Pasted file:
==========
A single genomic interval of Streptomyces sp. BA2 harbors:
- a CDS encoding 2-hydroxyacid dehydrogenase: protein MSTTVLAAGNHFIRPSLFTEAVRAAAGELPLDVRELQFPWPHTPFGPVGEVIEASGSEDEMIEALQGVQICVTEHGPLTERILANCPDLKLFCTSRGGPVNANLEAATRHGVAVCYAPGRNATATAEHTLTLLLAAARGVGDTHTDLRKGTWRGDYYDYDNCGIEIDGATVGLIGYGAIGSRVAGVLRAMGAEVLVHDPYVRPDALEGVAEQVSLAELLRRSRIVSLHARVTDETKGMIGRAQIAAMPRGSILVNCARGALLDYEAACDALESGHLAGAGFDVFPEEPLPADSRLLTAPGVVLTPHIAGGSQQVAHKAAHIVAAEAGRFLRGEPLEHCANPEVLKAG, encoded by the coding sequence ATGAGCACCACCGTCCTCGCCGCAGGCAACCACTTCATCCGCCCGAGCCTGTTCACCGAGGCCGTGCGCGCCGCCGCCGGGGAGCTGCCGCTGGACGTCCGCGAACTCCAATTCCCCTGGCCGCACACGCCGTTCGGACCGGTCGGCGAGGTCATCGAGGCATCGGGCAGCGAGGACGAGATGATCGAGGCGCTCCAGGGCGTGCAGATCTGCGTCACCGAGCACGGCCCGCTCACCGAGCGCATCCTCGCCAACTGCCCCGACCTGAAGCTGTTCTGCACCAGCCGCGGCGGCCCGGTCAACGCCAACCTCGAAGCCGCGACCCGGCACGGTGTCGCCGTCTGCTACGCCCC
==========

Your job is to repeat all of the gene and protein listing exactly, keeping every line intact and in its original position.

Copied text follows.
A single genomic interval of Streptomyces sp. BA2 harbors:
- a CDS encoding 2-hydroxyacid dehydrogenase: protein MSTTVLAAGNHFIRPSLFTEAVRAAAGELPLDVRELQFPWPHTPFGPVGEVIEASGSEDEMIEALQGVQICVTEHGPLTERILANCPDLKLFCTSRGGPVNANLEAATRHGVAVCYAPGRNATATAEHTLTLLLAAARGVGDTHTDLRKGTWRGDYYDYDNCGIEIDGATVGLIGYGAIGSRVAGVLRAMGAEVLVHDPYVRPDALEGVAEQVSLAELLRRSRIVSLHARVTDETKGMIGRAQIAAMPRGSILVNCARGALLDYEAACDALESGHLAGAGFDVFPEEPLPADSRLLTAPGVVLTPHIAGGSQQVAHKAAHIVAAEAGRFLRGEPLEHCANPEVLKAG, encoded by the coding sequence ATGAGCACCACCGTCCTCGCCGCAGGCAACCACTTCATCCGCCCGAGCCTGTTCACCGAGGCCGTGCGCGCCGCCGCCGGGGAGCTGCCGCTGGACGTCCGCGAACTCCAATTCCCCTGGCCGCACACGCCGTTCGGACCGGTCGGCGAGGTCATCGAGGCATCGGGCAGCGAGGACGAGATGATCGAGGCGCTCCAGGGCGTGCAGATCTGCGTCACCGAGCACGGCCCGCTCACCGAGCGCATCCTCGCCAACTGCCCCGACCTGAAGCTGTTCTGCACCAGCCGCGGCGGCCCGGTCAACGCCAACCTCGAAGCCGCGACCCGGCACGGTGTCGCCGTCTGCTACGCCCC